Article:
Samantha Hunter with another dancer at the Muckleshoot Pow-Wow in Washington in 2011.
Samantha Hunter with another dancer at the Muckleshoot Pow-Wow in Washington in 2011.
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Pow-Wow: Food for the Soul

The traditions behind a Pow-Wow

There is nothing quite as invigorating to Samantha Hunter as the jingle dress dance. She slips on a dress that she made by hand. It is flashy, covered in jingles and sequins. She slips the eagle plumes that her father gave her into her hair. They are an honor to wear, she says. She grabs her eagle-tail fan; now she is ready to dance. 

She joins a group of more than 30 other jingle dress dancers down in an arena, each of them wearing 200 to 400 jingles on the bottoms of their dresses, and they start to move.

“All you can hear is the music and the jingles,” she says. “There are whole crowds of people, but you don’t even see them.”

Hunter, who is originally from Bylas, has been a pow-wow dancer for the last 12 to 13 years. Most recently, she picked up jingle dancing, which originated from the Ojibwa tribe. It is called the healing dance. If someone was sick, they would often ask a jingle dress dancer to dance for them.

Samantha Hunter at thFood for the Soule Muckleshoot Pow-Wow.
Apache dancer from Bylas, Az: Samantha Hunter at the Muckleshoot Pow-Wow. Courtesy Photo.


This is just one of many dance forms featured in a pow-wow. Pow-wows (originally called “pau-waus”) are intertribal social events that draw Native American tribes from across the country. Singing, dancing and drumming are the highlights of the event, as cultural traditions are exchanged and honored. Performers wear ornate regalia and perform in a large arena. Dancing competitions are usually held.

Pow-wows have a long history, though their exact beginnings are unclear. Hunter says that the Sioux held pow-wows for entertainment, and started adding prizes to them. Then they got other tribes to participate.

Hunter grew up going to pow-wows with her family. Intrigued by the dresses and the dances, she eventually started dancing in them herself. She was on the pow-wow trail for some time, traveling as far as Connecticut, South Dakota, Oklahoma and Canada to perform in different pow-wows.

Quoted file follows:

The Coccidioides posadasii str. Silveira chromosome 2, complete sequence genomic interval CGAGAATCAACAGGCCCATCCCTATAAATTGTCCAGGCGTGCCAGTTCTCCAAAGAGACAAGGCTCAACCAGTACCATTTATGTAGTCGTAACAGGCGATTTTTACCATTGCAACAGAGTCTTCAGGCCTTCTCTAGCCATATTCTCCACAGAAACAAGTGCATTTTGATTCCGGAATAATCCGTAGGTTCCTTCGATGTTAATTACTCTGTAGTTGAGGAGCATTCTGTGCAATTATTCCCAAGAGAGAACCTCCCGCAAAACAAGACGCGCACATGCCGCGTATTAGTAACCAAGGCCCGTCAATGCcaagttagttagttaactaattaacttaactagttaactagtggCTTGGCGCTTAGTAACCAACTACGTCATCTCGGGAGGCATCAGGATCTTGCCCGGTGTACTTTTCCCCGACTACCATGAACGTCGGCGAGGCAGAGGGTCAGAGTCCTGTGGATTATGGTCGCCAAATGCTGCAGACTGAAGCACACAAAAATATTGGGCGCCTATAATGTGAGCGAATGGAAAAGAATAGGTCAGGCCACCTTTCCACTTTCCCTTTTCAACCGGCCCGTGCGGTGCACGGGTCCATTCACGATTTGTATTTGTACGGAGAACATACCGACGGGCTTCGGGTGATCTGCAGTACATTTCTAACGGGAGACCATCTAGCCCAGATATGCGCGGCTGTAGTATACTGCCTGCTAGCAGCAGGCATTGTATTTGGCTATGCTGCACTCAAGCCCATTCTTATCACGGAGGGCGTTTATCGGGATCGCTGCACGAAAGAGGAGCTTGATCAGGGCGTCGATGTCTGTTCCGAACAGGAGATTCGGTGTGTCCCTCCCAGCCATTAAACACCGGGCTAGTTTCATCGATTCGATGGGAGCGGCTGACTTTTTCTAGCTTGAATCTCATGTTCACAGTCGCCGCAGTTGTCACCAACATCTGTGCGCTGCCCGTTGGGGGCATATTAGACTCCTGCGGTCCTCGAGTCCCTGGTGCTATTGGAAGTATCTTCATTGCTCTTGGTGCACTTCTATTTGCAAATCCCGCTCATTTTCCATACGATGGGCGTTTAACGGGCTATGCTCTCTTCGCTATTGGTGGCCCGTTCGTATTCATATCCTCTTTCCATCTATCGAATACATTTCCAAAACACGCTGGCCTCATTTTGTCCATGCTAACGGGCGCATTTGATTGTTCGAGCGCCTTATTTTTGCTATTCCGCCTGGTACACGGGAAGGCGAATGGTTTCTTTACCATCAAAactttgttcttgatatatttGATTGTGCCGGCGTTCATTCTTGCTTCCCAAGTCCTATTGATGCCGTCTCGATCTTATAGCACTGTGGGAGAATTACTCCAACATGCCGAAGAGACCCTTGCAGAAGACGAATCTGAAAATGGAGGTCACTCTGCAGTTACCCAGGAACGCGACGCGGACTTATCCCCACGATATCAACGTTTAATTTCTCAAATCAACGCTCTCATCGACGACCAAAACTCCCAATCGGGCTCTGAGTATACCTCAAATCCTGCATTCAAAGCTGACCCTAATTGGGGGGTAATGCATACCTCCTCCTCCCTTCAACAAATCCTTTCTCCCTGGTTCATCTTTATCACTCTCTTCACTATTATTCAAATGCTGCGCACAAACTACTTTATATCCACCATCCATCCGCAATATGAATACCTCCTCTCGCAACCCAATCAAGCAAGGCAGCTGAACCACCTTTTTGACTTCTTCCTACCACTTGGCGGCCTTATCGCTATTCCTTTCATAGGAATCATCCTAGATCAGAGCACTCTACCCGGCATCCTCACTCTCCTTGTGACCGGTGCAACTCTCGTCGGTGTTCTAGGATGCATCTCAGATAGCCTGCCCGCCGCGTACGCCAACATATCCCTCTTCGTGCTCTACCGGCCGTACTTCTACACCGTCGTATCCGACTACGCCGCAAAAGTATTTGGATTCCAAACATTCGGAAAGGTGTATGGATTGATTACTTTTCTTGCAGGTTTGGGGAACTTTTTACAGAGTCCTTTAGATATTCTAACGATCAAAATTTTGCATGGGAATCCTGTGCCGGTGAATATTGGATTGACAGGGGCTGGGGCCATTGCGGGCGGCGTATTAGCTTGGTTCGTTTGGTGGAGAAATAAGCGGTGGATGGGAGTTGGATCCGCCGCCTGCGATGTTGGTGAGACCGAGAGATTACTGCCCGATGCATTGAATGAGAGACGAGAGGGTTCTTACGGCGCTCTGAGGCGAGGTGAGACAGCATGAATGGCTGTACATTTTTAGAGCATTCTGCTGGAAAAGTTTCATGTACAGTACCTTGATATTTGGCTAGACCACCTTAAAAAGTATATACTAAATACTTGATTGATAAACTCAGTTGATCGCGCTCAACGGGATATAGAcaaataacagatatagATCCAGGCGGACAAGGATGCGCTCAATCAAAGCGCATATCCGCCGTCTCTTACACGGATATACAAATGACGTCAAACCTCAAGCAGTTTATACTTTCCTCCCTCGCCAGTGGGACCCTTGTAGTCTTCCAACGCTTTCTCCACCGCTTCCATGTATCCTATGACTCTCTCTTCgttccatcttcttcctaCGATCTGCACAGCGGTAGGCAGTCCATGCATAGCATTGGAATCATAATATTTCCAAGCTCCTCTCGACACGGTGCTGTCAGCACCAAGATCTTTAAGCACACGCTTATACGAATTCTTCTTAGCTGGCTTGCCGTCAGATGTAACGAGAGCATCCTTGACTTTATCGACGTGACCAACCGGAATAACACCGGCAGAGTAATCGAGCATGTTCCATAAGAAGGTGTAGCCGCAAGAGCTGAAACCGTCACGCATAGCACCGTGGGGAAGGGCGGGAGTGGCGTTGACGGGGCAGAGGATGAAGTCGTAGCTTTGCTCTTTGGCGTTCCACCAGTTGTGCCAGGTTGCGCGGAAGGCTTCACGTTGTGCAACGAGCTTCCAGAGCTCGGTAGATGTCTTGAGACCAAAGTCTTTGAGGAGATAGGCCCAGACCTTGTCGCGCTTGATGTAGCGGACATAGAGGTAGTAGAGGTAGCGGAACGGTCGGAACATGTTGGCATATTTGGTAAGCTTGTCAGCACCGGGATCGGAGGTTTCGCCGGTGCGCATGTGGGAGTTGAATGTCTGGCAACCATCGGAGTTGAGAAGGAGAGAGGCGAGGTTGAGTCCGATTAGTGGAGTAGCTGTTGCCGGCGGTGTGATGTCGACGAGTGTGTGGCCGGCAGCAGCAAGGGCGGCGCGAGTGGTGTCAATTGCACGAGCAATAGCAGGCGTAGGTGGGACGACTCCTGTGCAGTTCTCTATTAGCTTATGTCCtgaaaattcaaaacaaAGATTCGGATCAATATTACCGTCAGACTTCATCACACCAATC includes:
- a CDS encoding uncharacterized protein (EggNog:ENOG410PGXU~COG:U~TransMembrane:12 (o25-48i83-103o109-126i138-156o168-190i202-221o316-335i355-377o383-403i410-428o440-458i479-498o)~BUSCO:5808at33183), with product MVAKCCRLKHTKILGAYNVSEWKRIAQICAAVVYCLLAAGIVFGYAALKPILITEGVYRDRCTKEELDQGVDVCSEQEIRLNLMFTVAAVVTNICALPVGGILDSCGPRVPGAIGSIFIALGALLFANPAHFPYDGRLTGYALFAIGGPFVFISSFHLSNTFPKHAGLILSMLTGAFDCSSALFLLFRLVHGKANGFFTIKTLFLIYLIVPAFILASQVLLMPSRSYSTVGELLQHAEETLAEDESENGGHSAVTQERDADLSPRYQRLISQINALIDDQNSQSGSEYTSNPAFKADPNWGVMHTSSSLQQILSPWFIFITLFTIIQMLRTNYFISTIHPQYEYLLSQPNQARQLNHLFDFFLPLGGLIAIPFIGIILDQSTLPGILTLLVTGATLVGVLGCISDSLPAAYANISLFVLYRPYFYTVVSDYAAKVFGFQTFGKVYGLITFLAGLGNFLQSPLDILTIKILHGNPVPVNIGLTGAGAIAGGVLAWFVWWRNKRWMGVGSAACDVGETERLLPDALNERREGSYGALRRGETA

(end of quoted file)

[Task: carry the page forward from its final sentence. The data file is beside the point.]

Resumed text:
She started out dancing traditional dances. These are danced at a slower pace, and the singer sings in a deep voice. The ladies wear buckskin dresses, with a fringe that sways gracefully. They dance with a slight bow in their posture to honor the drum beat as they dance.

“I liked it, the songs were beautiful,” she recalls.

But four years ago, she found a dance she enjoyed even more: jingle dress dancing. Instead of always wearing buckskin dresses, she could make as many different dresses to wear as she pleased.

“I wanted to make up my dresses and fancy them,” she says, because, after all, “You only make what you love.”

She learned how to beadwork and sew. Depending on how detailed her dress is, it can take two days to two weeks to make it.

Beyond the dress-making, there are other reasons to look forward to a pow-wow. The grand entry is perhaps the most exciting part. That is when all the dancers come out into the arena dressed in their best, and show off, Hunter says. There is someone taking down each dancer’s number. At the end of the pow-wow, the numbers are added up and prizes are given.

“It’s a lot of fun for me and my husband, we get to travel and know the other dancers,” she says. “I can’t wait to do it again.”

“The music alone is very soothing,” she adds. “I can’t explain it. It’s food for the soul, I guess you could say.”

This year’s pow-wow at Apache Gold Casino begins March 14, and continues through March 16. For more information, call Christabelle Mull or Garrell Jordan at 928-475-7800 (ext. 3259), or visit Apache Gold’s website.

About Jenn Walker

Jenn Walker began writing for Globe Miami Times in 2012 and has been a contributor ever since. Her work has also appeared in Submerge Magazine, Sacramento Press, Sacramento News & Review and California Health Report. She currently teaches Honors English at High Desert Middle School and mentors Globe School District’s robotics team.

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